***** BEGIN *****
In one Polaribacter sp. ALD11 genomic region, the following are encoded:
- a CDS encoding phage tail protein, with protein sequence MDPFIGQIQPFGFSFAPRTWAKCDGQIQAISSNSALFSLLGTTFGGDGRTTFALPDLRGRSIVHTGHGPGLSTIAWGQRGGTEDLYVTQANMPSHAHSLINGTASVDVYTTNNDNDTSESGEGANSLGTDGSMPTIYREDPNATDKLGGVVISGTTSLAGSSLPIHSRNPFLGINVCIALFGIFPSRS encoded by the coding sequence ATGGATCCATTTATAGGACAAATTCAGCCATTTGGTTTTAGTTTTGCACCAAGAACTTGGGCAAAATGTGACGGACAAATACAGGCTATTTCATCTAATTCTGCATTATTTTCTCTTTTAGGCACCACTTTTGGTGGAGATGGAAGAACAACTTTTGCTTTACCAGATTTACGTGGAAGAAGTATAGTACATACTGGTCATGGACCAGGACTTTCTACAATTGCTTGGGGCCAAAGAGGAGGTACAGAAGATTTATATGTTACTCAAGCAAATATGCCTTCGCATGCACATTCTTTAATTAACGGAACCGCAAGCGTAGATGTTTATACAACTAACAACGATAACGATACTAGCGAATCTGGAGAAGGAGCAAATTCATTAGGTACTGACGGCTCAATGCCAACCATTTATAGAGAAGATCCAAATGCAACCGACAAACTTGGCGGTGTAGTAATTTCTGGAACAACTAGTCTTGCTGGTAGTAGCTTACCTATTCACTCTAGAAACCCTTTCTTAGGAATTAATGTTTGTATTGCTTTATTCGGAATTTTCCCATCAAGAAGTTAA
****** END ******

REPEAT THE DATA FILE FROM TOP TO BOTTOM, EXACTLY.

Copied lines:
In one Polaribacter sp. ALD11 genomic region, the following are encoded:
- a CDS encoding phage tail protein, with protein sequence MDPFIGQIQPFGFSFAPRTWAKCDGQIQAISSNSALFSLLGTTFGGDGRTTFALPDLRGRSIVHTGHGPGLSTIAWGQRGGTEDLYVTQANMPSHAHSLINGTASVDVYTTNNDNDTSESGEGANSLGTDGSMPTIYREDPNATDKLGGVVISGTTSLAGSSLPIHSRNPFLGINVCIALFGIFPSRS encoded by the coding sequence ATGGATCCATTTATAGGACAAATTCAGCCATTTGGTTTTAGTTTTGCACCAAGAACTTGGGCAAAATGTGACGGACAAATACAGGCTATTTCATCTAATTCTGCATTATTTTCTCTTTTAGGCACCACTTTTGGTGGAGATGGAAGAACAACTTTTGCTTTACCAGATTTACGTGGAAGAAGTATAGTACATACTGGTCATGGACCAGGACTTTCTACAATTGCTTGGGGCCAAAGAGGAGGTACAGAAGATTTATATGTTACTCAAGCAAATATGCCTTCGCATGCACATTCTTTAATTAACGGAACCGCAAGCGTAGATGTTTATACAACTAACAACGATAACGATACTAGCGAATCTGGAGAAGGAGCAAATTCATTAGGTACTGACGGCTCAATGCCAACCATTTATAGAGAAGATCCAAATGCAACCGACAAACTTGGCGGTGTAGTAATTTCTGGAACAACTAGTCTTGCTGGTAGTAGCTTACCTATTCACTCTAGAAACCCTTTCTTAGGAATTAATGTTTGTATTGCTTTATTCGGAATTTTCCCATCAAGAAGTTAA